More on the PCs for Kids / Microsoft battle
We still say get out while ahead
Following yesterday's story on Australian charity PCs for Kids and its ongoing argument with Microsoft over licences for the Windows OS it ships with second-hand computers, we have had a number of responses.
Most agree with us that trying to push Microsoft's hand can only mean trouble, although some felt we had unfairly represented the charity's complaint. If people are to be believed, the PCs we're talking about are 386s and 486s - unable to run Linux or anything above Windows 3.1 [something which numerous readers have pointed out to us is manifestly untrue with regard to Linux. As long as you have enough RAM that is].
The major problem is that Microsoft simply refuses to grant licences for Windows 3.1, justifying its
approach with a typical MS "you should [meaning you have to] upgrade in order to experience the full benefit of the latest Microsoft technology".
Another claim is that most of the PCs in question do have fully licensed versions of Windows 3.1, but whoever donated it forgot to send the licence and so PCs for Kids is being forced to pay.
Forgive us for being cynical, but both these points sound very fishy. Does the charity really recycle 386s - or even 486s? Can we have a percentage estimate please. And while some people may have forgotten to include the licence with their legitimate OS, is this really what Microsoft is talking about?
This is what we were warning about in the last story. PCs for Kids has got PRed up and is feeding out the media-friendly lines. It is attempting to take Microsoft on, and that is very foolish to say the least. Again we have to point out that Microsoft is where it is today because of its licensing system.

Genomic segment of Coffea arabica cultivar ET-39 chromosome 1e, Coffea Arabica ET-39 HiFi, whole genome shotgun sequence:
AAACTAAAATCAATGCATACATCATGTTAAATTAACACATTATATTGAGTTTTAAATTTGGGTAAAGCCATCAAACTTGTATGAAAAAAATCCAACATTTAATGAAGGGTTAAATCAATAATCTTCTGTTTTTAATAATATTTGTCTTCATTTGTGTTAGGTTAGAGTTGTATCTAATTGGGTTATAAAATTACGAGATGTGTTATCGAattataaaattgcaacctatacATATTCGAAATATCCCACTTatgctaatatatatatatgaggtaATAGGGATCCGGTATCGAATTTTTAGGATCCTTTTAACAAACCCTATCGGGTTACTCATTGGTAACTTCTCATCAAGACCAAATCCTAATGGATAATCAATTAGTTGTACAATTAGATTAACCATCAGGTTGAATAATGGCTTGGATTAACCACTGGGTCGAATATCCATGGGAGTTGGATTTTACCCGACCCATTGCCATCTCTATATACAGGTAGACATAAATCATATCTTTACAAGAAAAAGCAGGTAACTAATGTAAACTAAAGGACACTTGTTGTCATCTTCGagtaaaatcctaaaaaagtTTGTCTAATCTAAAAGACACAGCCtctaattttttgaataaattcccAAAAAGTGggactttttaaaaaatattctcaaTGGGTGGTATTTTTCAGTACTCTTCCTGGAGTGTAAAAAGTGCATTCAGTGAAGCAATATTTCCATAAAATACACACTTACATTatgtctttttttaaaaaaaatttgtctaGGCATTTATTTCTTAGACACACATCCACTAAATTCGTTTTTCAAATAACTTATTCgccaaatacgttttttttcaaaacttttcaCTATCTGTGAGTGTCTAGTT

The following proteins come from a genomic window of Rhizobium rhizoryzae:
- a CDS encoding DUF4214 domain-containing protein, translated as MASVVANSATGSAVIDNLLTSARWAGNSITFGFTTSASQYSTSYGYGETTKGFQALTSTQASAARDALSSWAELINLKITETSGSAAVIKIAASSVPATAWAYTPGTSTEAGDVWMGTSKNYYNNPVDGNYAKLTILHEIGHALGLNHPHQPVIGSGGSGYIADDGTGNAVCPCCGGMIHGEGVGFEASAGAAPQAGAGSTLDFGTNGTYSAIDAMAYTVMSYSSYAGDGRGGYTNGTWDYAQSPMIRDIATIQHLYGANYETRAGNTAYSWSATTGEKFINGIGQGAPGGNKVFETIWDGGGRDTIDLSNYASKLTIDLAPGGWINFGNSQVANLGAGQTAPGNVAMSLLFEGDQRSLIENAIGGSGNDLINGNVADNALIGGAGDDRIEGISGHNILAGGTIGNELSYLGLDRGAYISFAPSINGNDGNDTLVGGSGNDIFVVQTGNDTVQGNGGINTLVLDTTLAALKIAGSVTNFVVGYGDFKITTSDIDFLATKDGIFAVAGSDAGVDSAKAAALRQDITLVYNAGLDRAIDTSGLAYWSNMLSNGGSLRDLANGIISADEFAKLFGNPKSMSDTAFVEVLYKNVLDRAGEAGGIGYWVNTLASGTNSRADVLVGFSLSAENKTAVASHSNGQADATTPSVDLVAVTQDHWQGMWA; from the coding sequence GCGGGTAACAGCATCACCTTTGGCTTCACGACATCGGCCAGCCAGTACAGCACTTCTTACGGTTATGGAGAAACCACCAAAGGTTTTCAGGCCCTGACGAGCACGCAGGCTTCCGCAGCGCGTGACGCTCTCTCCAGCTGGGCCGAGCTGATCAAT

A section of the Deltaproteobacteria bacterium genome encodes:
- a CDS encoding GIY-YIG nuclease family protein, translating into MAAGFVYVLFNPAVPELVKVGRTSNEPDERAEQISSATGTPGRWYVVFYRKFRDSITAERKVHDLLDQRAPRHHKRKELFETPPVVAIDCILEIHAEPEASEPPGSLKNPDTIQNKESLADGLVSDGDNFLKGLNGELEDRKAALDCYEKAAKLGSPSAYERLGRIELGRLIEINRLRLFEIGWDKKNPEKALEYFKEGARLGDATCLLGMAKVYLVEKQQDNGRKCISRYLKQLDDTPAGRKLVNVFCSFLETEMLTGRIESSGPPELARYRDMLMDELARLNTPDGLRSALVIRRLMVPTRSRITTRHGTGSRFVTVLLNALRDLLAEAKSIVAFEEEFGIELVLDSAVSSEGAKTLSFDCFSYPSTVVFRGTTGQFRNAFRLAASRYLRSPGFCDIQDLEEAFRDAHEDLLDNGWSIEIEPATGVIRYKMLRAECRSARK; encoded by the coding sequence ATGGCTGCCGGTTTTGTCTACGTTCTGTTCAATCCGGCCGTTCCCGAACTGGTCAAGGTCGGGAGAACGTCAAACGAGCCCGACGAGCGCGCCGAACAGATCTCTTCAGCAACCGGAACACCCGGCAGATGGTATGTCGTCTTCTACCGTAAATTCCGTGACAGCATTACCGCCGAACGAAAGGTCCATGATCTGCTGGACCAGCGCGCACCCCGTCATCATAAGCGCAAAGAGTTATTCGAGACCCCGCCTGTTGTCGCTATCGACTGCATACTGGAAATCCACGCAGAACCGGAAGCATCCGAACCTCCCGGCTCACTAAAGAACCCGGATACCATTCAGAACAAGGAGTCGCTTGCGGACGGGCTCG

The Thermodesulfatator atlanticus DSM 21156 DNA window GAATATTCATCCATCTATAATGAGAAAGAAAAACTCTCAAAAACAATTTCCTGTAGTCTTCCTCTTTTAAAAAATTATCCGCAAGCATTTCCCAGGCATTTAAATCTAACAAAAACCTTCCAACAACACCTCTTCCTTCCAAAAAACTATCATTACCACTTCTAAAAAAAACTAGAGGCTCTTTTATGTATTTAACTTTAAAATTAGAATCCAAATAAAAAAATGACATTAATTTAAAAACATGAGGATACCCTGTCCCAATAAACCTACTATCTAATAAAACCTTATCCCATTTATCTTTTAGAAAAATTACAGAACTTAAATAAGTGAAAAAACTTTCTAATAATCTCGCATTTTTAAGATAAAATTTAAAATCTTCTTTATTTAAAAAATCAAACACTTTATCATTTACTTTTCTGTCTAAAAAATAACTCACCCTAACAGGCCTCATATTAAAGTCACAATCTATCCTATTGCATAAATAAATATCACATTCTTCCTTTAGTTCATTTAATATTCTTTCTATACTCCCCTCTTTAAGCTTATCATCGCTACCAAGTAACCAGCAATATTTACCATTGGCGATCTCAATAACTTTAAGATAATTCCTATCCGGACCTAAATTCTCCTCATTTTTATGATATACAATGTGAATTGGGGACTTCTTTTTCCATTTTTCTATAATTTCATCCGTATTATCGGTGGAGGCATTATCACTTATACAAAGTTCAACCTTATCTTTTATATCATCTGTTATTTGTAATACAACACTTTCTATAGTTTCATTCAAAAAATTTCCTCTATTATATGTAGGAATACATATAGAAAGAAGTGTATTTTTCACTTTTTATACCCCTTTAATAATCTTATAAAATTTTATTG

Hatred of the system is nothing new but in the fight to weaken it, many more bigger and richer companies than PCs for Kids have been humbled.
We do have to explain is why this case appears uniquely in Australia. In the UK and US, most similar charities use Microsoft OSes. The difference is that charities here can buy a refurbishment licence from Microsoft for under £1,00, in order to install old software. This licence, for one reason or other, does not exist in Australia. If this campaign is to be a success, perhaps it should focus on this point.
It's For The Kids
One reader sent an email to PCs for Kids and cc'ed us in on it. The email basically said the charity should stop moaning since he had to pay full-price for Microsoft software. The response from charity founder Colin Bayes was as follows:
"You're the first 100% backer for Microsoft that we have received in over 8,500 emails, I will pass this onto Microsoft as I am sure they will frame your reply.
"Thanks for pointing out that you think our Less Fortunate society shouldn't allowed to gain their 1st Educational Assistance PC from a loyal team like PCs for Kids.
"Should we also tell our Government that the old 'IT' equipment can go in the rubbish bins, as without charities like PCs for kids that's where this 'IT' Junk is heading. We will post this (Microsoft Supported) email on our notice board at the facility for all to read.
"Just for the record, please note some facts:
1. PCs for Kids is NON-FUNDED BY WAY OF GRANTS / GOVERNMENT SUPPORT
2. All assistants at PCs for Kids are NOT PAID
3. We assist less fortunate kids obtain their 1st Educational PC
4. 99.9% of Donations have a copy of MS installed - we format this to ensure ALL data is not pass on - Therefore, Microsoft has been paid once, but then again Microsoft shares are down compared to 12-months ago so they need all the extra revenue to keep shareholders fully franked.
5. We at PCs for Kids do not have a problem with Microsoft anymore, Microsoft have a problem with the Public from all corners of the world in this issue, we are keeping our dream alive by asking others to look for their old copies of MS products.
6. PCs for Kids is expanding to cover the whole of Australia and soon will branch into other countries including the UK, so please keep an eye out for us in your area in not too distant future.
7. Your comment 'Huh call me a snobbish capitalist' Yes mate..."
So there you go. ®
Sponsored: Network DDoS protection